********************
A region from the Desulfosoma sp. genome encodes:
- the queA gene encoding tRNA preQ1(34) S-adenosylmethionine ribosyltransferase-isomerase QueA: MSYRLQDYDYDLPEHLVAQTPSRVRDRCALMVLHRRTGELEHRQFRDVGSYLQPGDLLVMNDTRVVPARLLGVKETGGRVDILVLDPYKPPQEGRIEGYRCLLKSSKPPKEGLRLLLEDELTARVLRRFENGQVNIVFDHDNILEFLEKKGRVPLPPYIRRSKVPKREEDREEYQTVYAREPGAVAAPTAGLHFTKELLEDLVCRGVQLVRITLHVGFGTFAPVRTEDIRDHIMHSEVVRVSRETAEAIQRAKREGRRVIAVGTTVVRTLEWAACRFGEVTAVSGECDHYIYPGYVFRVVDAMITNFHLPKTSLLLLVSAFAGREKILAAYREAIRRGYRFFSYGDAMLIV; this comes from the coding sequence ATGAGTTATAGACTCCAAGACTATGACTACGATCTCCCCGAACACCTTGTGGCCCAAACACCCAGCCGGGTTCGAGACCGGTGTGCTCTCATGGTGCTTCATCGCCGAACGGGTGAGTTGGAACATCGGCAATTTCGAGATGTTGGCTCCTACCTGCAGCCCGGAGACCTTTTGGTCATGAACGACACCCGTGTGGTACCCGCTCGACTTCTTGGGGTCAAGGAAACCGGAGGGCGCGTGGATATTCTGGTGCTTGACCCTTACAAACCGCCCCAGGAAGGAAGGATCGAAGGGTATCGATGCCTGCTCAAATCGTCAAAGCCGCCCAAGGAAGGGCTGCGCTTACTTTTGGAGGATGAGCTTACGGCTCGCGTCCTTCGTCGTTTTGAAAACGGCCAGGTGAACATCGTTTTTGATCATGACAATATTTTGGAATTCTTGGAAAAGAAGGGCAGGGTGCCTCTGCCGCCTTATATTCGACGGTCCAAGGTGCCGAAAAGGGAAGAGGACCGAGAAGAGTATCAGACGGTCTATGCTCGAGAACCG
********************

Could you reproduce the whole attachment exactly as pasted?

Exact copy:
A region from the Desulfosoma sp. genome encodes:
- the queA gene encoding tRNA preQ1(34) S-adenosylmethionine ribosyltransferase-isomerase QueA: MSYRLQDYDYDLPEHLVAQTPSRVRDRCALMVLHRRTGELEHRQFRDVGSYLQPGDLLVMNDTRVVPARLLGVKETGGRVDILVLDPYKPPQEGRIEGYRCLLKSSKPPKEGLRLLLEDELTARVLRRFENGQVNIVFDHDNILEFLEKKGRVPLPPYIRRSKVPKREEDREEYQTVYAREPGAVAAPTAGLHFTKELLEDLVCRGVQLVRITLHVGFGTFAPVRTEDIRDHIMHSEVVRVSRETAEAIQRAKREGRRVIAVGTTVVRTLEWAACRFGEVTAVSGECDHYIYPGYVFRVVDAMITNFHLPKTSLLLLVSAFAGREKILAAYREAIRRGYRFFSYGDAMLIV; this comes from the coding sequence ATGAGTTATAGACTCCAAGACTATGACTACGATCTCCCCGAACACCTTGTGGCCCAAACACCCAGCCGGGTTCGAGACCGGTGTGCTCTCATGGTGCTTCATCGCCGAACGGGTGAGTTGGAACATCGGCAATTTCGAGATGTTGGCTCCTACCTGCAGCCCGGAGACCTTTTGGTCATGAACGACACCCGTGTGGTACCCGCTCGACTTCTTGGGGTCAAGGAAACCGGAGGGCGCGTGGATATTCTGGTGCTTGACCCTTACAAACCGCCCCAGGAAGGAAGGATCGAAGGGTATCGATGCCTGCTCAAATCGTCAAAGCCGCCCAAGGAAGGGCTGCGCTTACTTTTGGAGGATGAGCTTACGGCTCGCGTCCTTCGTCGTTTTGAAAACGGCCAGGTGAACATCGTTTTTGATCATGACAATATTTTGGAATTCTTGGAAAAGAAGGGCAGGGTGCCTCTGCCGCCTTATATTCGACGGTCCAAGGTGCCGAAAAGGGAAGAGGACCGAGAAGAGTATCAGACGGTCTATGCTCGAGAACCG